Trappist-1 exoplanets may have too much water to support life
A team of researchers from Arizona State University and Vanderbilt University has found evidence that suggests the exoplanets surrounding the star Trappist-1 may be too wet to support life. In their paper published in the journal Nature Astronomy, the group describes using data from prior efforts that focused on determining the mass and diameter of the stars' planets to calculate densities, and from that, used a computer to model the likely building blocks of each.
Last year, scientists discovered the Trappist-1 star system—a red dwarf 39 light years away surrounded by seven planets, all of which are similar in size to Earth. This discovery set off speculation on the possibility of one or more of the planets harboring life. The researchers with this new effort have thrown a wet blanket on such speculation by suggesting that all of the planets have too much water to support life. In modeling the planets, the researchers found that they all have far more water than Earth, from 50 percent of their mass to 10 percent. The Earth, by contrast, is just 0.2 percent water. So much water likely means there are no exposed land masses, which suggests no geochemical cycles that could promote an atmosphere. Also, a planet covered by very deep oceans would experience extreme mantle pressure preventing rock from moving upward, likely resulting in a runaway snowball effect.
The seven planets are classified as rocky, which means they are not gaseous. Also, three of them reside in the "habitable zone," but their star is approximately 2,000 times dimmer than our own, which means that the planets most likely to support life reside very close to their star. But that could be a problem for a couple of reasons—one is that it means the planets are likely tidally locked, resulting in one side always being too hot while the other is too cold. Also, red dwarfs are known to flare a lot, which could spell doom for life on nearby planets.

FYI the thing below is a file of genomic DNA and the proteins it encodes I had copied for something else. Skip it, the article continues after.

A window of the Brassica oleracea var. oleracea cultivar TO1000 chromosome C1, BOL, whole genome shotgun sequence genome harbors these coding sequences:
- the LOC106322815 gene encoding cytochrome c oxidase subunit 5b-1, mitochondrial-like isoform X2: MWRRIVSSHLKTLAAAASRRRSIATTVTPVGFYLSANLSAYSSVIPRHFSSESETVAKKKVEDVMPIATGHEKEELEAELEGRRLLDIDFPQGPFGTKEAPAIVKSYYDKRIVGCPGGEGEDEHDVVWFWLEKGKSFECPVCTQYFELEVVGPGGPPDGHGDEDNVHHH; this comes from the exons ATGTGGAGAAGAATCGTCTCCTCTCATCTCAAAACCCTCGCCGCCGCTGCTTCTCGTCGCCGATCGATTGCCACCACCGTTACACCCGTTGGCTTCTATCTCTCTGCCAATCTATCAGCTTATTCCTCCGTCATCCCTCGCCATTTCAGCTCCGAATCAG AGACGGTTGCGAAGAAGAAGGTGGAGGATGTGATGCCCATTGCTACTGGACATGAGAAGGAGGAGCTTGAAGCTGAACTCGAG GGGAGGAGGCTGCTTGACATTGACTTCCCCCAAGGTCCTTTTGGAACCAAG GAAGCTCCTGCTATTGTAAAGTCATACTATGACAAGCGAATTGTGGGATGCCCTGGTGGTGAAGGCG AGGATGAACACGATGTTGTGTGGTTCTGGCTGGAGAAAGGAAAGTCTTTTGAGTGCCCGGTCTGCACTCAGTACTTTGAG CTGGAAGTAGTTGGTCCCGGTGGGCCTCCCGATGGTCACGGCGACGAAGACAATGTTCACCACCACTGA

The researchers suggest their results could also have implications for theories on how planets develop as they note that all seven of the planets in the Trappist-1 system lie within the "snow line," but the model shows that the outer planets likely formed beyond that line and migrated inwards over time.
More information: Inward migration of the TRAPPIST-1 planets as inferred from their water-rich compositions, Nature Astronomy (2018) DOI: 10.1038/s41550-018-0411-6 , https://www.nature.com/articles/s41550-018-0411-6
Multiple planet systems provide an ideal laboratory for probing exoplanet composition, formation history and potential habitability. For the TRAPPIST-1 planets, the planetary radii are well established from transits, with reasonable mass estimates coming from transit timing variations2,3 and dynamical modelling4. The low bulk densities of the TRAPPIST-1 planets demand substantial volatile content. Here we show, using mass–radius–composition models, that TRAPPIST-1f and g probably contain substantial (≥50 wt%) water/ice, with TRAPPIST-1 b and c being significantly drier (≤15 wt%). We propose that this gradient of water mass fractions implies that planets f and g formed outside the primordial snow line whereas b and c formed within it. We find that, compared with planets in our Solar System that also formed within the snow line, TRAPPIST-1b and c contain hundreds more oceans of water. We demonstrate that the extent and timescale of migration in the TRAPPIST-1 system depends on how rapidly the planets formed and the relative location of the primordial snow line. This work provides a framework for understanding the differences between the protoplanetary disks of our Solar System versus M dwarfs. Our results provide key insights into the volatile budgets, timescales of planet formation and migration history of M dwarf systems, probably the most common type of planetary host in the Galaxy.
Journal information: Nature Astronomy
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